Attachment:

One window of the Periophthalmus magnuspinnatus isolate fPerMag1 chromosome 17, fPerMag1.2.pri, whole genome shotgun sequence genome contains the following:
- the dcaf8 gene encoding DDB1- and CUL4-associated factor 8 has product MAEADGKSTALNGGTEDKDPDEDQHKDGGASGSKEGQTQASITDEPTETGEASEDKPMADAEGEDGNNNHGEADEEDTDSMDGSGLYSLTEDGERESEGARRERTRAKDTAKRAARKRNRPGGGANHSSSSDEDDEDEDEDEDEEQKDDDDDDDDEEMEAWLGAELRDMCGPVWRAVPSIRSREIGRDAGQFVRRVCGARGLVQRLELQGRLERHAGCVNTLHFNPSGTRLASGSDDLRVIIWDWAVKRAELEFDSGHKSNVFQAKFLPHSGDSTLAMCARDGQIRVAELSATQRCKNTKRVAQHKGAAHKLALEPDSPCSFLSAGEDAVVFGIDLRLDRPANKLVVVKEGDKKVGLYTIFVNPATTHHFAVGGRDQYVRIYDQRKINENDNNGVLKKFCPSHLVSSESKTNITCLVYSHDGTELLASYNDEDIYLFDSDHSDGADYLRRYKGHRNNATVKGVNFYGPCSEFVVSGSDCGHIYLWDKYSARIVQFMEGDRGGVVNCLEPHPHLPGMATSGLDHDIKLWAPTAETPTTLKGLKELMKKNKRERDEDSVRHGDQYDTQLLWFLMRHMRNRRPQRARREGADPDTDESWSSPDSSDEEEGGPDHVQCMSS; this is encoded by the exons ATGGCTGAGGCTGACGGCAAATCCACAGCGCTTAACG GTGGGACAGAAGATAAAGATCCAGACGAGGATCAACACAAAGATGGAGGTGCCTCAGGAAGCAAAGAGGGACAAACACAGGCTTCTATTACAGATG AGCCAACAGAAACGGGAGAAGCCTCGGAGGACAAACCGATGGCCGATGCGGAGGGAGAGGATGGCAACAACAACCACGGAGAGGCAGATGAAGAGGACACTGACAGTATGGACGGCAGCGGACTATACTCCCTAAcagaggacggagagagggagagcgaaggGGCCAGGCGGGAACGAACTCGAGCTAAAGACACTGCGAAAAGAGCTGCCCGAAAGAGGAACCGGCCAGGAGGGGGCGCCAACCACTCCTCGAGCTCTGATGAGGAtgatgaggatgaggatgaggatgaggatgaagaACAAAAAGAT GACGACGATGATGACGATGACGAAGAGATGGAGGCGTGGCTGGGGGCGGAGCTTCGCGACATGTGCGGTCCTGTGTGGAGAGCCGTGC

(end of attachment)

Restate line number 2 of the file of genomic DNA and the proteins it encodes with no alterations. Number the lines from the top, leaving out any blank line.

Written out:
- the dcaf8 gene encoding DDB1- and CUL4-associated factor 8 has product MAEADGKSTALNGGTEDKDPDEDQHKDGGASGSKEGQTQASITDEPTETGEASEDKPMADAEGEDGNNNHGEADEEDTDSMDGSGLYSLTEDGERESEGARRERTRAKDTAKRAARKRNRPGGGANHSSSSDEDDEDEDEDEDEEQKDDDDDDDDEEMEAWLGAELRDMCGPVWRAVPSIRSREIGRDAGQFVRRVCGARGLVQRLELQGRLERHAGCVNTLHFNPSGTRLASGSDDLRVIIWDWAVKRAELEFDSGHKSNVFQAKFLPHSGDSTLAMCARDGQIRVAELSATQRCKNTKRVAQHKGAAHKLALEPDSPCSFLSAGEDAVVFGIDLRLDRPANKLVVVKEGDKKVGLYTIFVNPATTHHFAVGGRDQYVRIYDQRKINENDNNGVLKKFCPSHLVSSESKTNITCLVYSHDGTELLASYNDEDIYLFDSDHSDGADYLRRYKGHRNNATVKGVNFYGPCSEFVVSGSDCGHIYLWDKYSARIVQFMEGDRGGVVNCLEPHPHLPGMATSGLDHDIKLWAPTAETPTTLKGLKELMKKNKRERDEDSVRHGDQYDTQLLWFLMRHMRNRRPQRARREGADPDTDESWSSPDSSDEEEGGPDHVQCMSS; this is encoded by the exons ATGGCTGAGGCTGACGGCAAATCCACAGCGCTTAACG GTGGGACAGAAGATAAAGATCCAGACGAGGATCAACACAAAGATGGAGGTGCCTCAGGAAGCAAAGAGGGACAAACACAGGCTTCTATTACAGATG AGCCAACAGAAACGGGAGAAGCCTCGGAGGACAAACCGATGGCCGATGCGGAGGGAGAGGATGGCAACAACAACCACGGAGAGGCAGATGAAGAGGACACTGACAGTATGGACGGCAGCGGACTATACTCCCTAAcagaggacggagagagggagagcgaaggGGCCAGGCGGGAACGAACTCGAGCTAAAGACACTGCGAAAAGAGCTGCCCGAAAGAGGAACCGGCCAGGAGGGGGCGCCAACCACTCCTCGAGCTCTGATGAGGAtgatgaggatgaggatgaggatgaggatgaagaACAAAAAGAT GACGACGATGATGACGATGACGAAGAGATGGAGGCGTGGCTGGGGGCGGAGCTTCGCGACATGTGCGGTCCTGTGTGGAGAGCCGTGC